Six Common Wine Clichés

With wine being the most talked- and written-about beverage in the history of Planet Earth, it is inevitable that this scintillating topic attracts a heady array of clichés from those doing the speaking and writing. Standing still for a moment and collecting these worn-down terminologies is not only fun, but makes one wonder how long these lame terms can be bandied about without boring the hell out of the readers and listeners. Especially since many of these words and collections of words are utterly meaningless.

Check-out some corker wine-cliches:

  • Optimal ripeness: No harvest-report is complete without the useless combination provided by these two innocent looking words. Ripeness is sort of okay and unavoidable when talking of grapes ready to be collected and turned into wine. But optimal? This word means “most favourable”, so to ascertain the dumbness of its use in the context of ripe grapes, look at the alternative option to optimal. Namely “least favourable”. Seeing as the winery has no option but to harvest its grapes at optimal ripeness, the term truly is not worth mentioning. But like any good wine cliché, it does have a cute ring of vague knowledge and know-how about it.

 

  • Hand-harvested: Oh, but it does evoke tremendously warm-hearted cottagey images, all those smiling folk bowing among the vines and snipping off juicy bunches of grapes with glistening secateurs held in calloused knobbly fingers. Lots of colourful chattering and merriment during the picking. So what? This manual labour does not imply a superior product. Harvesting by machine is quicker and cheaper, allowing the winery to get wine out at a better price more acceptable to the consumer. Machines can also get a huge block of grapes into the cellar quickly at a consistent stage of ripeness, optimal or otherwise. Plus, they can pick the fruit throughout the night while cool conditions prevail, improving wine quality. Pick your cliché, but bin this one.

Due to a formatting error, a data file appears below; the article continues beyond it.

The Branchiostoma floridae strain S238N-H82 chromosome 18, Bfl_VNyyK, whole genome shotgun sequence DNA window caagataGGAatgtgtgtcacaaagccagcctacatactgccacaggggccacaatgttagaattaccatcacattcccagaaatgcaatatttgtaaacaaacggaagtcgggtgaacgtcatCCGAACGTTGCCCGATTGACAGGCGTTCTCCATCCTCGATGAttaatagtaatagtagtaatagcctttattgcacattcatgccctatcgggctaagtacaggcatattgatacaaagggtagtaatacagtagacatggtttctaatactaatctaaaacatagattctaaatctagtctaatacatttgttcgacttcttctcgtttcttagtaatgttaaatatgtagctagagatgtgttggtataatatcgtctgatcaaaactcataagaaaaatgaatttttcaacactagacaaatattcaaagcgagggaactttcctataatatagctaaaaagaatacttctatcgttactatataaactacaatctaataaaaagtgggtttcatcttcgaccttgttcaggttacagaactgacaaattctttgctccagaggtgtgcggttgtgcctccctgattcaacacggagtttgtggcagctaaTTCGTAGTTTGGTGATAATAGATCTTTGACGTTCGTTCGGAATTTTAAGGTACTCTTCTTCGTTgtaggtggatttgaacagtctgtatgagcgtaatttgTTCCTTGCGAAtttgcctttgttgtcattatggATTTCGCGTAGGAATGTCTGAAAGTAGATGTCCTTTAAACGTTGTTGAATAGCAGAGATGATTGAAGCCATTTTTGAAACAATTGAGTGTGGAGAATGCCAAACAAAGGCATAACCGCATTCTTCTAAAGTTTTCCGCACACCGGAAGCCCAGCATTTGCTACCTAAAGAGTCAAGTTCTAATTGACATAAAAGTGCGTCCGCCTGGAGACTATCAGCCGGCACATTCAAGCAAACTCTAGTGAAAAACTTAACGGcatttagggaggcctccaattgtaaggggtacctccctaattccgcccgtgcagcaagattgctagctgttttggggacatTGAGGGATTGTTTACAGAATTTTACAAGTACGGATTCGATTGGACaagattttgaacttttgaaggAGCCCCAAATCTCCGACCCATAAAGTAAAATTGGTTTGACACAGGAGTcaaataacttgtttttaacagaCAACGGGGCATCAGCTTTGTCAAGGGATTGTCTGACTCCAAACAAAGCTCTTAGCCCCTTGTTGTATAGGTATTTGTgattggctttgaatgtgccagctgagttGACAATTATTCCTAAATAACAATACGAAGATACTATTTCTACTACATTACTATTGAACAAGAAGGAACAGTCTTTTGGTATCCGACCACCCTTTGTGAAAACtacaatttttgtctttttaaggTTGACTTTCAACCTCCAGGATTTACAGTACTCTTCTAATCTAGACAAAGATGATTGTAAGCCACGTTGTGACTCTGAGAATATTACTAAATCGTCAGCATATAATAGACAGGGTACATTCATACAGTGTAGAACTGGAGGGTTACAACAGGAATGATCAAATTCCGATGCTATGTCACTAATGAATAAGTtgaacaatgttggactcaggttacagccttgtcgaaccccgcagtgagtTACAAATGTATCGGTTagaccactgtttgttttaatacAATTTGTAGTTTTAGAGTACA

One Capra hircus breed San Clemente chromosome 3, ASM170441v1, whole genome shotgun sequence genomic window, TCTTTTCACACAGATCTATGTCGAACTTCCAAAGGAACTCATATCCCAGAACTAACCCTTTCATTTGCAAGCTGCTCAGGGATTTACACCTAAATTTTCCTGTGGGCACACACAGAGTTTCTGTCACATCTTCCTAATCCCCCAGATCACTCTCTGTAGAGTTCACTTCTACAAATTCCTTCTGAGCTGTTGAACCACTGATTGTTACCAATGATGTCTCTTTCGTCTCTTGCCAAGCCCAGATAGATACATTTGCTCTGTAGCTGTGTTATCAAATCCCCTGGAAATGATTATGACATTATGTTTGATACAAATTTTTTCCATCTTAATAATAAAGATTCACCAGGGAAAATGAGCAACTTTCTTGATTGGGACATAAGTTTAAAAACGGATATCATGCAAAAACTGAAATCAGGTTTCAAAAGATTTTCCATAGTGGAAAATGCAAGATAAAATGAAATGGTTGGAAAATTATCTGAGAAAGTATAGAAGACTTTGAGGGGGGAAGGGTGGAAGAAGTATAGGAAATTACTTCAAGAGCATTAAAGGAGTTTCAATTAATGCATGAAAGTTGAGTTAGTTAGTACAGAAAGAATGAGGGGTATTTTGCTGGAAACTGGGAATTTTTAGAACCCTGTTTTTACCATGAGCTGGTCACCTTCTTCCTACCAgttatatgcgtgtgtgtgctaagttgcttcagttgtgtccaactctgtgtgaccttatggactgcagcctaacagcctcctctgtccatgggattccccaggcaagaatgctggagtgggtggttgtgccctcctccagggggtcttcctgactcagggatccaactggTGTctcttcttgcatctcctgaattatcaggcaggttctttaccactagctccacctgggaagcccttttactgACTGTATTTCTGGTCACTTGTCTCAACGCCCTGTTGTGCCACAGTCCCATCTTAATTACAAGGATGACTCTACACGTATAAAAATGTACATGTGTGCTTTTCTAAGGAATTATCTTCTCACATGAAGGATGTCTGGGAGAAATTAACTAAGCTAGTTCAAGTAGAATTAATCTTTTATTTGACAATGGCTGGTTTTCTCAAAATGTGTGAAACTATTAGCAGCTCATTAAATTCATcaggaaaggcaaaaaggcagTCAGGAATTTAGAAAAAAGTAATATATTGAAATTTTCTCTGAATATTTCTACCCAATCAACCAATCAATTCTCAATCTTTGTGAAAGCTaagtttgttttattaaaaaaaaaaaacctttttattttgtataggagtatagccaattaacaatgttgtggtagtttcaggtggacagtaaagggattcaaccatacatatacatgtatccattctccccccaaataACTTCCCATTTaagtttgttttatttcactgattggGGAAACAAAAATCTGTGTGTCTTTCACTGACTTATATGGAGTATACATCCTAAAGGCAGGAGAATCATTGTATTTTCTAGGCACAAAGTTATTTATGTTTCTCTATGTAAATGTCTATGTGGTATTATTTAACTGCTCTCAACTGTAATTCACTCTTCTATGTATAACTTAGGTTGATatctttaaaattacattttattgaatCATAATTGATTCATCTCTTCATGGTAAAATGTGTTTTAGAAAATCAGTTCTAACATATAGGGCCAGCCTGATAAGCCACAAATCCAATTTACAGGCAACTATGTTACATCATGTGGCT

• Minerality: This surely wins the award for the most trendy and overused clod-trap of the past decade. Implying stone, rock, quartz, granite and all things geologically earthy, there is hardly a Chablis, dry Riesling or un-wooded Sauvignon Blanc that escapes the descriptor of “minerality”. Which is interestingly questionable. As unlike blackberry, citrus or green apple, I know of few wine commentators who are known to have experience in tasting things stony or mineral. So, if no-one is chewing or sucking on sharp bits of rock, stone and granite-slivers, or swallowing a chewy wad of clay, how the hell would you know what mineral tastes like? The proof is in the tasting, mate.

  

  • Hand-crafted: Look, I’ll be the first to admit a reverence for the skill, insight, knowledge and wisdom of the winemaker. But this thing about “hand-crafted” wine is a bit of a, well, wank. Yes, there is a great amount of skill into deciding when to pick the grapes – optimal ripeness, no? – as well as those all-important, wine-defining stages of fermentation, maturation, blending, etc. But to imply that that bottle of wine is exclusively made by two palms and ten fingers is pushing it, buddy. Really.

 

  • Food-friendly: This is normally used when a dim sommelier or a chef under-estimating his or her customer enters the wine equation. It is truly laughable were it not such a patronising term. Although one could possibly still get away with the use of “Cabernet Sauvignon and beef steak” or “Chardonnay with scallops” expressions, highlighting a wine as “food friendly” is about as commandingly expressive as saying a dog wags its tail at humans. All wine is enjoyed with food, like.

 

  • Minimum-intervention winemaking: The main culprit here, is anyone thick enough to believe this statement. Did Paul Gauguin paint without disrupting his thought-flow with incredible artistic insight and by not intervening through the splashing of vivid colours onto a canvas? Could Chet Baker make audible magic by just simply blowing nicotine-laced air into the trumpet? Not. Wine is made by plucking grapes, altering their state through an array of acutely interventionist processes, intuitive as well as mechanical. Celebrate your intervention, not your cliché.

 

 

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